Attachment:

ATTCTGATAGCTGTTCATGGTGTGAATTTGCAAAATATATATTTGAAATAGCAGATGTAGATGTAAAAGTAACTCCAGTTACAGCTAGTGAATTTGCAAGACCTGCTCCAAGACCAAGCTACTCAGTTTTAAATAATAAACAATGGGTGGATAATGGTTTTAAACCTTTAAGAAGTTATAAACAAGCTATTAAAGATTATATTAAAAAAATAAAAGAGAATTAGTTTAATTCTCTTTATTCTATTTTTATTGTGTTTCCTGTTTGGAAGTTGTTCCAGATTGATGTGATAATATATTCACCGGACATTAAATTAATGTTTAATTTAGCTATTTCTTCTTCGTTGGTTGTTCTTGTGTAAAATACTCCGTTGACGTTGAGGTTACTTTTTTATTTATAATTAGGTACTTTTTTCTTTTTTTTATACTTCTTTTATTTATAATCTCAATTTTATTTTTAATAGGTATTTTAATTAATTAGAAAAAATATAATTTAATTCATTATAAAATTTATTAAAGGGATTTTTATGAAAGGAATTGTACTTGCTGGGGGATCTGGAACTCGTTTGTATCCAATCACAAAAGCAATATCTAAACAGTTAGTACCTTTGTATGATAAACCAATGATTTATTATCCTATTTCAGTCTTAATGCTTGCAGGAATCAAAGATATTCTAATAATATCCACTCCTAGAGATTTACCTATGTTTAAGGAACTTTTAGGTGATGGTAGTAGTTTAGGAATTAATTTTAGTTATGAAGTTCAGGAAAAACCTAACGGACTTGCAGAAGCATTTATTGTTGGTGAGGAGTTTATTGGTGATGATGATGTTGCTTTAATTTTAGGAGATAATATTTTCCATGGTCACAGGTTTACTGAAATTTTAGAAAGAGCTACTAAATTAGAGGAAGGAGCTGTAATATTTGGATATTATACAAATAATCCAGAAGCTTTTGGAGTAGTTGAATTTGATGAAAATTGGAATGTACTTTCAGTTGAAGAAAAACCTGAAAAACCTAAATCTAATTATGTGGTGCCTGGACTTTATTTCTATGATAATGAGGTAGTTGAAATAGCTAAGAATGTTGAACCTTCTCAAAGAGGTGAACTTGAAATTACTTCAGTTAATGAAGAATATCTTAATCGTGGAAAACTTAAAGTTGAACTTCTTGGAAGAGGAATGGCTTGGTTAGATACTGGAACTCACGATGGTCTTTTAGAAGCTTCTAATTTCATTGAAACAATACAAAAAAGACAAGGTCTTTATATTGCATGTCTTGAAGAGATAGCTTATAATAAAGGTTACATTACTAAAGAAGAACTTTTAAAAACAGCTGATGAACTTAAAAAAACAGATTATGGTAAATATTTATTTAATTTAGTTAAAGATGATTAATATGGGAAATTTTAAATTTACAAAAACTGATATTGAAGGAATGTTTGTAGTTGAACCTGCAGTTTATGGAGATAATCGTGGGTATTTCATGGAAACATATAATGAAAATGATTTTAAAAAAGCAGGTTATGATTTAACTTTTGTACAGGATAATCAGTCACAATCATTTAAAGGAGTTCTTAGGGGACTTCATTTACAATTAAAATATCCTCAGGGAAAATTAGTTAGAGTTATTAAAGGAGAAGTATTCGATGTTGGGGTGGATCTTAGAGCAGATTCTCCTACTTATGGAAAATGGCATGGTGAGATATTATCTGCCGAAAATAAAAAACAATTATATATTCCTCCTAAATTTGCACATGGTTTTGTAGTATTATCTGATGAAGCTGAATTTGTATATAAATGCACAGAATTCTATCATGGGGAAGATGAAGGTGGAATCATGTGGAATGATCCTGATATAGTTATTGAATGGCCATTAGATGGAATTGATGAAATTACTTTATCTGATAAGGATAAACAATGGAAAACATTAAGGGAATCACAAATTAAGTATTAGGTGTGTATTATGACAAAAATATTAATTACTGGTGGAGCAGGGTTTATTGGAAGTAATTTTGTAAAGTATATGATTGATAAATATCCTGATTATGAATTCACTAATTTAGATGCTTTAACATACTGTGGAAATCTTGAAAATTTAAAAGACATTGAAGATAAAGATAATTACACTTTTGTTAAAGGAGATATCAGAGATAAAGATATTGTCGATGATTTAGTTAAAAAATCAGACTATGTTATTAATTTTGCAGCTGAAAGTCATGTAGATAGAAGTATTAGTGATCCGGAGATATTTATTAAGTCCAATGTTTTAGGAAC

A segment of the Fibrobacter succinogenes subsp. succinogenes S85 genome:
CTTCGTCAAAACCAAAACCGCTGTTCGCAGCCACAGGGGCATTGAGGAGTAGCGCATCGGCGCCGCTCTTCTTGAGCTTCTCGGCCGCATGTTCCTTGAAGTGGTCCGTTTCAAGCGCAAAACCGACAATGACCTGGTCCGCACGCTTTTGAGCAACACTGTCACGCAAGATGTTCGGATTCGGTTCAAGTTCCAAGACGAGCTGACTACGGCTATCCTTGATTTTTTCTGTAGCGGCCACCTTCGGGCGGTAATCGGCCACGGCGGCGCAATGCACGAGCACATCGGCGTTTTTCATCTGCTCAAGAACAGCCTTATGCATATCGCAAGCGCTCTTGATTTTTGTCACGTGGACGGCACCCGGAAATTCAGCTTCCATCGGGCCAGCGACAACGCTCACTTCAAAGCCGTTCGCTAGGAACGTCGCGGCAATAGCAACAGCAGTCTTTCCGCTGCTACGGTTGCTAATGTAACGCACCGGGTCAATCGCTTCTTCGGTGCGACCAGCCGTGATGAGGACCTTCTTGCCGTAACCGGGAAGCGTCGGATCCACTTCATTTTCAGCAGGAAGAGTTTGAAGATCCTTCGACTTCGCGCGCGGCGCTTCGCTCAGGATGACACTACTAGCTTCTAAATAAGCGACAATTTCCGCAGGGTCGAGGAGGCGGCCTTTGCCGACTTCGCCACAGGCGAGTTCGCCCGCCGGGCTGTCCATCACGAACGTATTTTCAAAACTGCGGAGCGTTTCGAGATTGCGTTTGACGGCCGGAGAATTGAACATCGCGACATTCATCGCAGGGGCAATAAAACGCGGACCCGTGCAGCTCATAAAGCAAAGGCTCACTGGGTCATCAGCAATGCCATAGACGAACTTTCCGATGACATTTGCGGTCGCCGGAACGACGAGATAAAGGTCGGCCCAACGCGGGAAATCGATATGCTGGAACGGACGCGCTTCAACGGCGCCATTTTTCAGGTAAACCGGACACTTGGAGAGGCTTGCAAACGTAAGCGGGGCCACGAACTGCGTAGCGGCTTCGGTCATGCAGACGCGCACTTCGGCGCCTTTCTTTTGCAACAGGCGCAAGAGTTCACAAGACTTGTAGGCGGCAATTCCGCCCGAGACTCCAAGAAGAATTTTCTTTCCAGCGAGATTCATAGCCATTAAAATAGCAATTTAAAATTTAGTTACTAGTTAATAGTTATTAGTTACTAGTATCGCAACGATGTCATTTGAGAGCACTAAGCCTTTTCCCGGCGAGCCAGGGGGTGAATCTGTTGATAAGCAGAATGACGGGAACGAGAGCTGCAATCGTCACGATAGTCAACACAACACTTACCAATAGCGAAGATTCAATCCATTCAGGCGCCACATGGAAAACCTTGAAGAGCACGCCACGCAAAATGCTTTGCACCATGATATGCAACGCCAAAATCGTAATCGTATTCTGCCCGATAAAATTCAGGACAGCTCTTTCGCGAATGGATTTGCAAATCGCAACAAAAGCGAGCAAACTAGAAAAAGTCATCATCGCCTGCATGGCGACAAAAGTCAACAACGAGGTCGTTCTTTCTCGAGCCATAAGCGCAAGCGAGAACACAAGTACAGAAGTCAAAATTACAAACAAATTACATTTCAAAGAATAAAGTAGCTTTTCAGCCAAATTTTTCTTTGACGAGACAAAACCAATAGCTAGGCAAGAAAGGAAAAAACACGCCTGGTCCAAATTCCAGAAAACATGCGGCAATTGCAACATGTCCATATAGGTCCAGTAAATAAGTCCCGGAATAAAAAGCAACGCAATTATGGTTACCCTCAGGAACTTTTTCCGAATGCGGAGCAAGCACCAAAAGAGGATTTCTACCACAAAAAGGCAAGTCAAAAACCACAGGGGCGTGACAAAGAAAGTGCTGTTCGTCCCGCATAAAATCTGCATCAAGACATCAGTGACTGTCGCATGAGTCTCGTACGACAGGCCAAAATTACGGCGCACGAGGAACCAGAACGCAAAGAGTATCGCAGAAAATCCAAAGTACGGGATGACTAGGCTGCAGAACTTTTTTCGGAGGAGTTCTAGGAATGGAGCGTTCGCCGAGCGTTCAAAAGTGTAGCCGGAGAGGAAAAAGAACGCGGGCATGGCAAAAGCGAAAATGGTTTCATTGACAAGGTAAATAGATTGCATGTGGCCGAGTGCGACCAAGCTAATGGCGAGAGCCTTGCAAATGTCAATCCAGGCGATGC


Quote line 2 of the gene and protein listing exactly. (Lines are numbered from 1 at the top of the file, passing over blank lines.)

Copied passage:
A segment of the Fibrobacter succinogenes subsp. succinogenes S85 genome: